Teen found in Newport says he’s missing child from 7 years ago
CINCINNATI – “You will never find him.”
That was the startling claim in a suicide note discovered in a hotel room in Rockford, Illinois, on the morning of May 13, 2011.
Police said the note was penned by Amy Fry-Pitzen, the mother of 6-year-old Timmothy, who had been missing since Pitzen signed him out of his kindergarten class just two days earlier.
Timmothy wasn’t with his mom when her body was found, but the note said he was safe, that he was with people who would care for him, but that he would never be found.
Now, nearly eight years later, Timmothy might finally be reunited with his family.
On Wednesday, a 14-year-old boy told authorities in Newport, Kentucky, that he is Timmothy Pitzen. He said he escaped from kidnappers in Ohio and ran across the bridge for help.
The identity has not been confirmed publicly, but if that 14-year-old really is Timmothy, it will mark the final chapter in a bizarre and heartbreaking case that has captured national attention for nearly a decade.
Who is Timmothy Pitzen?: Who is the boy who disappeared nearly 8 years ago from the Chicago area?
Missing boy found?: DNA tests could confirm today if teen is Timmothy Pitzen, missing since 2011
‘I told him I loved him and to be good’
The Pitzens lived in Aurora, Illinois, and by all accounts were an average family. Timmothy was described as extroverted and energetic in the initial reports, a happy, playful child.
Amy and her husband, Jim, were going through a rough patch, but Jim would later tell People Magazine that he had no clue what was coming.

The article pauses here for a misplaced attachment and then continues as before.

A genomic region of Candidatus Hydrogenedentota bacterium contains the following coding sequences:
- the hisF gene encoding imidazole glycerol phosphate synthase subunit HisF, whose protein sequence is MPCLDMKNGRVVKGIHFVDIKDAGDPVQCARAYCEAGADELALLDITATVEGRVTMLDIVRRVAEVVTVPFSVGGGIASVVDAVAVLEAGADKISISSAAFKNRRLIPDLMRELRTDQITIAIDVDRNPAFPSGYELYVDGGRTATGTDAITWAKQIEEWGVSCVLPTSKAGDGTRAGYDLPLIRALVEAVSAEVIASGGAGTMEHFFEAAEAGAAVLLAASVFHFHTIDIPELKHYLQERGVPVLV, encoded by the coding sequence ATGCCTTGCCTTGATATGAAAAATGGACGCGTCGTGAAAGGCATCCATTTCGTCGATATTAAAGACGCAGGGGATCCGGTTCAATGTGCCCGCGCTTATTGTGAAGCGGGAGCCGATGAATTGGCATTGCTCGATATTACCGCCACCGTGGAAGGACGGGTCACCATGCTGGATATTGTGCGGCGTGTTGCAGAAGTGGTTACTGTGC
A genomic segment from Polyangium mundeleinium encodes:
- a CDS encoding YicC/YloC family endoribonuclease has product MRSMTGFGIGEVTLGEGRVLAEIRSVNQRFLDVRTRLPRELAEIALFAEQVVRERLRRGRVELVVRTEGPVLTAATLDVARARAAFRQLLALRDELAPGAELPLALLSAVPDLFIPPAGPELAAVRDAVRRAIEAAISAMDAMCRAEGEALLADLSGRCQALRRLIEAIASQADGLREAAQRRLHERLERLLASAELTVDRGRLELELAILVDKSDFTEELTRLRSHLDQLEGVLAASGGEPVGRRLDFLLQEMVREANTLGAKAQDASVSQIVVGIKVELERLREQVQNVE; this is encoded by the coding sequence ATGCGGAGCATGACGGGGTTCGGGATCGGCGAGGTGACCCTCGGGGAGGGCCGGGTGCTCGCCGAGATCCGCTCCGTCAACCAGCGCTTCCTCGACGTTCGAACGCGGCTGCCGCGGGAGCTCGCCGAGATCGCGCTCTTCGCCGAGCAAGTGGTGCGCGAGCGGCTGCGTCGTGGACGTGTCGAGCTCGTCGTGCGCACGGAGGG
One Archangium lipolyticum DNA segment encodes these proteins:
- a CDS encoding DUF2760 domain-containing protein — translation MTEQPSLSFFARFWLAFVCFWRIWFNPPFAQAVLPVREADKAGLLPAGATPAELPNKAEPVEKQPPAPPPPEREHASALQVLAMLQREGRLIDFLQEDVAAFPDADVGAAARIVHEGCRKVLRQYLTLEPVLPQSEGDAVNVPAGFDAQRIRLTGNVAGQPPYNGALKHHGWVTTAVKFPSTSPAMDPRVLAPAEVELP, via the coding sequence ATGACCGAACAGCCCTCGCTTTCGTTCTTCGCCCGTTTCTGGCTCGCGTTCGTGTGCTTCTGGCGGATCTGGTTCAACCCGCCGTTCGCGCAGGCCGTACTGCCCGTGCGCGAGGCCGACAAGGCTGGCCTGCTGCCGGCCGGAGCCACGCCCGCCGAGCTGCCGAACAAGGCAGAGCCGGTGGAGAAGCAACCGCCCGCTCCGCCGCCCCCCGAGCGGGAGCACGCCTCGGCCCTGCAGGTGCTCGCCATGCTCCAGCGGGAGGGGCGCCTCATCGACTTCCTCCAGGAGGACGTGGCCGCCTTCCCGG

Jim said that Amy had previously survived a suicide attempt and had been taking medication for depression. He said the couple had been arguing before Timmothy’s disappearance because Amy took a cruise with a friend for her birthday, leaving Jim behind.
Jim said Amy, who had been divorced three times before, had mentioned splitting up. Years after her death, friends and family speculated in a CNN special that Amy’s behavior was based in fear that her history of mental illness might prevent her from getting custody of Timmothy if she and Jim divorced.
On the morning of May 11, 2011, Jim dropped off Timmothy at Greenman Elementary School in Aurora. Jim watched his 6-year-old run toward his kindergarten teacher, swinging his Spider-Man backpack.
“I told him I loved him and to be good,” Jim told People Magazine. “And then he was gone.”
About 30 minutes later, Amy showed up at the school. She told staff there was a family emergency, and she signed out her son. Security footage shows them leaving the school around 8:30 a.m.
Jim had no idea Timmothy had left school. He only found out when he came back to pick up his son at the end of the day, according to an interview with True Crime Daily.
Jim checked the house and Amy’s work. He called her phone, but it went straight to voicemail.
The next morning, May 12, 2011, Jim reported the two missing.
‘Timmothy belongs to me’
Amy never returned Jim’s calls, but she did check in with her mother. She told her mom they were fine and they’d be home in a day or two. She said she just needed some space.
She also called Jim’s brother. She told him as well that everything was fine, but “Timmothy belongs to me,” according to True Crime Daily.
While friends and family were frantically searching for Amy and Timmothy, the mother and son were on a vacation of sorts. They went to a zoo near Chicago, a waterpark in Gurnee, Illinois, and then a resort in Wisconsin. Surveillance footage showed them walking hand-in-hand.